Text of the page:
Amino-acids are organic acids with an amino group in the alpha position (alpha-acids). They are the structural units of proteins and involved in many biochemical pathways.

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Why aren't D-amino acids used in proteins? [duplicate]

Possible Duplicate: Why are amino acids in biology homochiral? Why are only L-amino acids used in protein construction, and not D-amino acids?
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Are there any effects of elevated Cysteine levels on cognitive function?

I'm looking at this diagram of homocysteine metabolism and see two distinct pathways that the amino acid may get metabolized to: with vitamin B12 it gets converted back into methionine, while with B6 ...
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What is the role of Homocysteine in cognitive function?

I'm looking at this link : Homocysteine and cognitive impairments and am looking for more information on specific cognitive impairments associated with elevated levels Homocysteine. That article is ...
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How to compute properties of peptides ?

I have been tasked with writing a program for computing properties of a give set of peptides. These peptides are given as 1-letter amino acid sequences and I need to compute the following : Length ...
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How do you calculate or predict the charge of a protein at pH 7?

How do you calculate or predict the charge of a protein at pH 7 given a fasta sequence? Any papers or online servers to do this is well appreciated.
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How are proteins formed?

Somewhere, I have read that we need to consume proteins to make amino acids to make new proteins. What does it suggest? How do we make proteins from proteins?
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What happens to dextrorotatory amino acids in humans?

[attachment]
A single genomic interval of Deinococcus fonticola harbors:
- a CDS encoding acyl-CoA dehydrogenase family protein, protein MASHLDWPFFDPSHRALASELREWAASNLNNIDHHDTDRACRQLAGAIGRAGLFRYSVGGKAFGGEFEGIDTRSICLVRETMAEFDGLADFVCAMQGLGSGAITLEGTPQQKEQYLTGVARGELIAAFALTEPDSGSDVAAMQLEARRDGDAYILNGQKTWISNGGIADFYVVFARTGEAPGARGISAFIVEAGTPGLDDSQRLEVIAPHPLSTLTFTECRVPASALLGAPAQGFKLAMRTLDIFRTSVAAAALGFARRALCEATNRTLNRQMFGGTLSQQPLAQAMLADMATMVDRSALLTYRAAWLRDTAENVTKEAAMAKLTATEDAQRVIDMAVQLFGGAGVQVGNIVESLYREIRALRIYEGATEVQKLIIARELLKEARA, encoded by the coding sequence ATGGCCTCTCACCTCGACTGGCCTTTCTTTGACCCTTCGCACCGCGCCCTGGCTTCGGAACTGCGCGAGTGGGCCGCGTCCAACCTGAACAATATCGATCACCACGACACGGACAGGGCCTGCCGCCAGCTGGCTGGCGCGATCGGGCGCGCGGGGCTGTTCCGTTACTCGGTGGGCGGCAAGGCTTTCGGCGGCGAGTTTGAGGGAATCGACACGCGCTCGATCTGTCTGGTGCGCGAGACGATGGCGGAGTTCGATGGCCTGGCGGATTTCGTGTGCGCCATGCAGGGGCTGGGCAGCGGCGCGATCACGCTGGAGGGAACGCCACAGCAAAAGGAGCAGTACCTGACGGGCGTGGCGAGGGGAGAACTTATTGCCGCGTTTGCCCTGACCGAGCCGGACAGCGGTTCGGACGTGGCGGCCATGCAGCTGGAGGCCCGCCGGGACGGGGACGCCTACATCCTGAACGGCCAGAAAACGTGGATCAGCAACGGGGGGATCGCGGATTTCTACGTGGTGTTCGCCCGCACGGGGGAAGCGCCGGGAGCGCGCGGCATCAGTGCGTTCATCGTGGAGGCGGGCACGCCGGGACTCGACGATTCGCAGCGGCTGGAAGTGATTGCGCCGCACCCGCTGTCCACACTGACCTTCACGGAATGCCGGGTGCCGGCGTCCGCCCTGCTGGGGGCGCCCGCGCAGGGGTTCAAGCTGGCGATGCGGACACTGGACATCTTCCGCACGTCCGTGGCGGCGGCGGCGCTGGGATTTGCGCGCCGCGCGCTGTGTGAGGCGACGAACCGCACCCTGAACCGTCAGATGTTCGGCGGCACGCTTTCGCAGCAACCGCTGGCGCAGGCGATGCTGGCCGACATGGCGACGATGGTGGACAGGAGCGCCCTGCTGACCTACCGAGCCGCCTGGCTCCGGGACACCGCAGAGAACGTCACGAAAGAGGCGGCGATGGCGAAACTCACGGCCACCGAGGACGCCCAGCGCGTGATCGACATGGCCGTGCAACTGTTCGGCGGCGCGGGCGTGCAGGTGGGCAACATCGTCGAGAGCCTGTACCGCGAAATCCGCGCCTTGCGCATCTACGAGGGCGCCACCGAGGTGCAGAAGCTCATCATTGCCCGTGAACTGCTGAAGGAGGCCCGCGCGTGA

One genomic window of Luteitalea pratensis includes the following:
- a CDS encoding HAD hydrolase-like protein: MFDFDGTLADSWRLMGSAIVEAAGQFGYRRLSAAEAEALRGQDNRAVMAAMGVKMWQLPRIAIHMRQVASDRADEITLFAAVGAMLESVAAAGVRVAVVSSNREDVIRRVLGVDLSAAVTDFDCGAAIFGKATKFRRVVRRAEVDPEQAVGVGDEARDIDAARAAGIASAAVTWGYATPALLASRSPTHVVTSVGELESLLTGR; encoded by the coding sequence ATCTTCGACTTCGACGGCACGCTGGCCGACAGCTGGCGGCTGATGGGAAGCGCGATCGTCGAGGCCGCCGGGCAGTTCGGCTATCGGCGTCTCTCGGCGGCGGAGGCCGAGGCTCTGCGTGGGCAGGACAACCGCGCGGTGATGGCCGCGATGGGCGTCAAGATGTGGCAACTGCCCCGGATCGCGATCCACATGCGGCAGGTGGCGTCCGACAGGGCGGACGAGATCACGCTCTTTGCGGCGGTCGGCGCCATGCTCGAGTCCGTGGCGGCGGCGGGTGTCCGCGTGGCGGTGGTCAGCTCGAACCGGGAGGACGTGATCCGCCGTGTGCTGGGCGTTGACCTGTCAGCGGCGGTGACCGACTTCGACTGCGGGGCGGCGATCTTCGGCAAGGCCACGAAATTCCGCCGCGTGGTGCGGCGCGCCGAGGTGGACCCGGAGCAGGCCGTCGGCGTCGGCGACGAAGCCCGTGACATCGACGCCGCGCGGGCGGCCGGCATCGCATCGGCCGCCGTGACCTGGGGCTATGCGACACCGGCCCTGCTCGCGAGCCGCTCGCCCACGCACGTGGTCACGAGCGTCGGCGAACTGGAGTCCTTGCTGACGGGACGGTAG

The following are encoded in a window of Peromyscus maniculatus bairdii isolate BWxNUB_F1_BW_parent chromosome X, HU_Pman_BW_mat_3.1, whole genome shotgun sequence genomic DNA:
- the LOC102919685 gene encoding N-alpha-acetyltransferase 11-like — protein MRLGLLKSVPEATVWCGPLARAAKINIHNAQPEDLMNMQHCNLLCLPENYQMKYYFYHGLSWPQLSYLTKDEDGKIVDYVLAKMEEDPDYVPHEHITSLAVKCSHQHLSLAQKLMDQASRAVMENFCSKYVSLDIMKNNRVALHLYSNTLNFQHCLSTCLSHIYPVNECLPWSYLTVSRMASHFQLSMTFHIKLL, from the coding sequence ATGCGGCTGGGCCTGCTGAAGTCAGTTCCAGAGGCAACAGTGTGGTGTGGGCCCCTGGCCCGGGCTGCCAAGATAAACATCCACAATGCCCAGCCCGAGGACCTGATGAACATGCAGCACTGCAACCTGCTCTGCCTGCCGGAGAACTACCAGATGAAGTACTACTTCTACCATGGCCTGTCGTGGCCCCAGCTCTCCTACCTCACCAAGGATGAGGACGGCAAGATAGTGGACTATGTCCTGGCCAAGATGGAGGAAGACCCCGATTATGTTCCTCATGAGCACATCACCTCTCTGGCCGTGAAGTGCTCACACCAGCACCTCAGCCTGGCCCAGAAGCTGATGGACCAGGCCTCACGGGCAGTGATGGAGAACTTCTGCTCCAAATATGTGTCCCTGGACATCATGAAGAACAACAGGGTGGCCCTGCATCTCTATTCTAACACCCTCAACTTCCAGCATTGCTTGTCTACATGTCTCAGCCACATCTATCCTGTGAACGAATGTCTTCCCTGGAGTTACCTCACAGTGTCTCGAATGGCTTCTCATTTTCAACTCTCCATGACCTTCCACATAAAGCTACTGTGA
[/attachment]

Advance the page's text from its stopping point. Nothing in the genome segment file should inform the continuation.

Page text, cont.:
As indicated by this question, most of the amino acids in the human body have the L-chirality. As enzymes also have handedness, what happens to the D-amino acids that end up within the human body? Are ...
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Are there examples of PTMs that add different chemical groups (and mass) to different amino acids?

I'm talking about this type of post-translational modifications. What I'm interested in is not whether some modifications can only occur on specific amino acids (that's clear), but if the nomenclature ...
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What is the prehistory of amino acids in cells?

As a followup to Why 20 amino acids instead of 64? and What is the smallest number of amino acids required for life?, I am trying to understand the prehistory of amino acids in cells. All living ...
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Why 22 amino acids instead of 64?

This question got me thinking about amino acids and the ambiguity in the genetic code. With 4 nucleotides in RNA and 3 per codon, there are 64 codons. However, these 64 codons only code for 22 ...
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What is the smallest number of amino acids required for life?

Is there any hypothesis on the minimum number of amino acids required for life?
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Why are amino acids in biology homochiral?

Why are nearly all amino acids in organisms left-handed (exception is glycine which has no isomer) when abiotic samples typical have an even mix of left- and right-handed molecules?